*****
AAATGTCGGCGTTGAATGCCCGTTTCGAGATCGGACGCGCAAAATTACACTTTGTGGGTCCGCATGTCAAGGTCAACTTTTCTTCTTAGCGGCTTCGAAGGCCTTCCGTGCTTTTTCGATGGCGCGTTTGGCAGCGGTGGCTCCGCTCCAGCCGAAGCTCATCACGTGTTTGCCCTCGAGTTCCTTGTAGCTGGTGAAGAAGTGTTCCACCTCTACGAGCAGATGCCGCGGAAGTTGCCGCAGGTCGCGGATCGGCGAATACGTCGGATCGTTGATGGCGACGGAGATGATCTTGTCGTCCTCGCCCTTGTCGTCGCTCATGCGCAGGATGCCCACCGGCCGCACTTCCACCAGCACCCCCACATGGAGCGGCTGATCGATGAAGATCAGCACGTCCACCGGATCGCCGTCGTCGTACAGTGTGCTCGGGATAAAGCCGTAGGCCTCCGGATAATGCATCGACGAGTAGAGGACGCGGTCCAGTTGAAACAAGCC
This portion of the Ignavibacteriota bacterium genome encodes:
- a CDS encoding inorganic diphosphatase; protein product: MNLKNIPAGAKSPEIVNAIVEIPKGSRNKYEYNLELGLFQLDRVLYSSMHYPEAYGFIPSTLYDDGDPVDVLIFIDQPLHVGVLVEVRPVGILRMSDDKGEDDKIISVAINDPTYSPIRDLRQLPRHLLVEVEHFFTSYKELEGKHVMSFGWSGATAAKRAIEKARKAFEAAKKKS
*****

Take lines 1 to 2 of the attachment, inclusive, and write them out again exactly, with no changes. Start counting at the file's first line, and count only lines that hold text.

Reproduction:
AAATGTCGGCGTTGAATGCCCGTTTCGAGATCGGACGCGCAAAATTACACTTTGTGGGTCCGCATGTCAAGGTCAACTTTTCTTCTTAGCGGCTTCGAAGGCCTTCCGTGCTTTTTCGATGGCGCGTTTGGCAGCGGTGGCTCCGCTCCAGCCGAAGCTCATCACGTGTTTGCCCTCGAGTTCCTTGTAGCTGGTGAAGAAGTGTTCCACCTCTACGAGCAGATGCCGCGGAAGTTGCCGCAGGTCGCGGATCGGCGAATACGTCGGATCGTTGATGGCGACGGAGATGATCTTGTCGTCCTCGCCCTTGTCGTCGCTCATGCGCAGGATGCCCACCGGCCGCACTTCCACCAGCACCCCCACATGGAGCGGCTGATCGATGAAGATCAGCACGTCCACCGGATCGCCGTCGTCGTACAGTGTGCTCGGGATAAAGCCGTAGGCCTCCGGATAATGCATCGACGAGTAGAGGACGCGGTCCAGTTGAAACAAGCC
This portion of the Ignavibacteriota bacterium genome encodes: